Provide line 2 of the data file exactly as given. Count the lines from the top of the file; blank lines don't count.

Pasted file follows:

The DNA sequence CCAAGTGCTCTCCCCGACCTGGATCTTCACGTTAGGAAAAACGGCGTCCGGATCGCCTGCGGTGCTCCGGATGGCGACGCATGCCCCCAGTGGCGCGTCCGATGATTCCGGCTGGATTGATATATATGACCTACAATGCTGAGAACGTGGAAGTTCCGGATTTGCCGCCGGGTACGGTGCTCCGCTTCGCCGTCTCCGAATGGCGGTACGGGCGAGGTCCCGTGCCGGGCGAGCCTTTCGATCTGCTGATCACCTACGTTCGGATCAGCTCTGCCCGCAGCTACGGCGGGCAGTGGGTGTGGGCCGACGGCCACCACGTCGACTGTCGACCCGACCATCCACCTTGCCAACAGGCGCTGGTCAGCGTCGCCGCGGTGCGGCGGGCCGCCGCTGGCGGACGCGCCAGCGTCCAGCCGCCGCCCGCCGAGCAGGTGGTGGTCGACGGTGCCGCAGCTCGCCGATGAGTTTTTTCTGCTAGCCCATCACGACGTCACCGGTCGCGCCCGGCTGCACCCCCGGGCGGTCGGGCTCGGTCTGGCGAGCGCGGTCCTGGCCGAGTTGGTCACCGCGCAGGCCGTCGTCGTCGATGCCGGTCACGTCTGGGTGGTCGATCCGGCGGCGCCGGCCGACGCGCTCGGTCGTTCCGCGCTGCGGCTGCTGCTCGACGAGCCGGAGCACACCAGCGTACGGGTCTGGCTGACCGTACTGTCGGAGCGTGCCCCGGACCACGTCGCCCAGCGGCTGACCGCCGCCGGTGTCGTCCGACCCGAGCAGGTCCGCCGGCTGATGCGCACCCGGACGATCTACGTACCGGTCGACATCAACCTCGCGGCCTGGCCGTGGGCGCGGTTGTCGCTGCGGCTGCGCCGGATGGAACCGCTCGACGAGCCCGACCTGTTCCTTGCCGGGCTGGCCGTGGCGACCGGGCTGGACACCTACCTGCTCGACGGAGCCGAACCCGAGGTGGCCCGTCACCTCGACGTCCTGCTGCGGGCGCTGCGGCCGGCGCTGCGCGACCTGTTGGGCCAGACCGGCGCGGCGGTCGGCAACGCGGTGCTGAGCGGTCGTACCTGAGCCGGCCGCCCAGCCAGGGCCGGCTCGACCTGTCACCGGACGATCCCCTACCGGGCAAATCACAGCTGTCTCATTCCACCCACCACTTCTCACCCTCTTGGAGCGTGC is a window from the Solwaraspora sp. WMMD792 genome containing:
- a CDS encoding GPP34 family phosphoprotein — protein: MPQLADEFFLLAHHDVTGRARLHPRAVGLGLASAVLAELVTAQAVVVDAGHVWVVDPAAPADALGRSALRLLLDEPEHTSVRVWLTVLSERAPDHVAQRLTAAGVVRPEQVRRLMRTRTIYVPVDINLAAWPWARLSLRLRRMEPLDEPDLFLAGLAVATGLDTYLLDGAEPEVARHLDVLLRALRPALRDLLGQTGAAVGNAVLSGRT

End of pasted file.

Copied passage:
- a CDS encoding GPP34 family phosphoprotein — protein: MPQLADEFFLLAHHDVTGRARLHPRAVGLGLASAVLAELVTAQAVVVDAGHVWVVDPAAPADALGRSALRLLLDEPEHTSVRVWLTVLSERAPDHVAQRLTAAGVVRPEQVRRLMRTRTIYVPVDINLAAWPWARLSLRLRRMEPLDEPDLFLAGLAVATGLDTYLLDGAEPEVARHLDVLLRALRPALRDLLGQTGAAVGNAVLSGRT